SAKE, DEMOCRATIC REPUBLIC OF CONGO — She mutters under her breath, her eyes vacant. From time to time, she jumps with a high-pitched cry as if something has just stung her. For more than a decade, Matilde Kunda has not been the same.
“At the beginning, she could go a whole day without talking,” says Kunda’s sister, Faida Mwasi, who shares her three-bedroom house with Kunda, 51. “Often, she would call out the names of her children.”
In 2008, Kunda witnessed the massacre of her six children and her husband, all stabbed to death by an armed group that attacked her village in North Kivu province in eastern DRC. Afterward, her mental health crumbled.
“When we noticed she was not herself anymore, we thought she had been bewitched or possessed by evil spirits, so we took her to a healer,” says Mwasi, who lives in a village near the city of Sake, also in North Kivu. “The healers asked us for goats and chickens, but nothing has changed so far.”
Kunda’s story is a familiar one in DRC, where 25 years of armed conflicts have ravaged the mental health of its people, as hundreds of thousands have been separated from their families, displaced from their homes, or exposed to scenes of violence or torture.
The challenge is especially acute in rural areas, where cultural stigma, religious beliefs, lack of transport and a dearth of mental health professionals all conspire against Congolese seeking to address their psychological issues — the hidden toll of DRC’s conflicts.
“Unfortunately, many people think that the aftereffects of the war are only physical, and ignore the consequences of the war from a psychological point of view,” says Eugène Bashombe, a psychologist at the Neuropsychiatric Hospital Center of Goma, a city of about 670,000 residents located 24 kilometers (15 miles) southeast of Sake.
North Kivu and neighboring South Kivu are among the most violent regions in the world, according to the Kivu Security Tracker, a joint project by Human Rights Watch and the Congo Research Group at New York University.
More than 100 armed groups, including some from Rwanda and Uganda, battle each other for political power, land, diamonds, gold, copper and other natural resources. Fighting has displaced about 4.5 million Congolese within DRC and killed untold millions. Rampant kidnapping and sexual assault terrorize civilians.
Several armed groups remain headquartered in and around Goma, and the ongoing fighting has profoundly affected the local population, Bashombe says. At least 80% of his hospital’s patients have suffered war-related trauma.
Yet in a nation of almost 73.8 million people in 2014, only 638 worked in the field of mental health services, according to the most recent comprehensive report from the World Health Organization.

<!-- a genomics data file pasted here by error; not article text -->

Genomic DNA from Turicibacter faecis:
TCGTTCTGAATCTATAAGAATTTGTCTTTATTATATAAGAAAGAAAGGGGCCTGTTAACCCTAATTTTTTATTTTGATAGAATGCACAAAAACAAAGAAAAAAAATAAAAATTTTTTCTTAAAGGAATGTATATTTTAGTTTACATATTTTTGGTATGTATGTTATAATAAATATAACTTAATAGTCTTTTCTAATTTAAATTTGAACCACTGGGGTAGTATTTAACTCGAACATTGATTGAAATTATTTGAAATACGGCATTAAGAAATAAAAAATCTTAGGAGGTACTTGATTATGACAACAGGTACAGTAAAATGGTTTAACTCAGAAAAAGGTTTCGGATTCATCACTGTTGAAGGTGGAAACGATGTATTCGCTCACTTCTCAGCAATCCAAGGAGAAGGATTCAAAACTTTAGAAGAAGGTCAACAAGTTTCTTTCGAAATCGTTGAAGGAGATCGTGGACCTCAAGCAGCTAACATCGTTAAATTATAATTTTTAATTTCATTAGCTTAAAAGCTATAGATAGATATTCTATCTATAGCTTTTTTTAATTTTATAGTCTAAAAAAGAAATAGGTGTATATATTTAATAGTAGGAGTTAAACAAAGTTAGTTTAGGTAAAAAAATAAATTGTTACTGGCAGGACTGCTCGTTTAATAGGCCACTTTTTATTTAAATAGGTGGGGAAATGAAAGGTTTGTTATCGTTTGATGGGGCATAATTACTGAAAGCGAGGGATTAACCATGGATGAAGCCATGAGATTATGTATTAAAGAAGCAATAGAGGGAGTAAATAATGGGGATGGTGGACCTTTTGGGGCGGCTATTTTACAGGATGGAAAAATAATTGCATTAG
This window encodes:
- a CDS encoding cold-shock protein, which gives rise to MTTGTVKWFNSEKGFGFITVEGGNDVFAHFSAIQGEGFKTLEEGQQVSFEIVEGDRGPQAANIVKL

“Not only are there very few qualified personnel, but most of the specialists work in towns,” says Anicet Mulwani, administrator of the neuropsychology unit at the Neuropsychiatric Hospital Center of Goma. “The rural environment remains at the mercy of healers and so-called pastors.”
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He says village healers and practitioners of witchcraft often give patients potions. And people sometimes tie up mentally ill relatives and keep them at home.
“Sometimes when they come to us it is too late,” he says. “People don’t think it’s a disease that can be cured with the help of doctors.”
Add to war the effects of the new coronavirus pandemic, and Mulwani says many of his patients live in fear and hopelessness. Some people, he says, turn to illicit drugs.
Last year, he says he saw between 650 and 850 patients a month, a 30% increase over 2019.
Those patients were unusual, in that they sought — and found — help. Asiya Kashindi’s story is more typical.
In 2005, when she was 15, Kashindi lived in her native village, Tongo, in Rutshuru territory in North Kivu province. One night, attackers invaded the family’s home and raped her in front of her parents and siblings. Then the assailants sexually assaulted her mother and hacked her father to death with a machete. Kashindi never recovered.
Today, she suffers from extreme depression and chronic migraines. She isolates herself, often crying for no apparent reason. Five years ago, she started spending entire days holed up in a church.
“It will be all right, God will heal me one day,” she murmurs.
After the attack in Tongo, Kashindi never went to a hospital for psychological care. Instead, she sought a healer who concocted a potion to relieve her migraines, says her younger brother, Anaclet Akili.
“We have nowhere to take her but to the healer who lives in our village,” Akili says.
Akili says he never took his sister to receive care in Goma, 72 kilometers (about 45 miles) away, because he wasn’t aware of such treatment and didn’t have the money for transport anyway.
Back at Mwasi’s home, her sister, Kunda, remains mostly quiet. Before her family was attacked, Kunda farmed potatoes and beans, and her husband kept more than 30 goats. She was known for her smile and energy, but over the years she has lost weight and has grown listless, Mwasi says.
Mwasi can’t recall the last time Kunda smiled or left her room.
“She is still breathing,” Mwasi says, “but her soul is in heaven with her family.”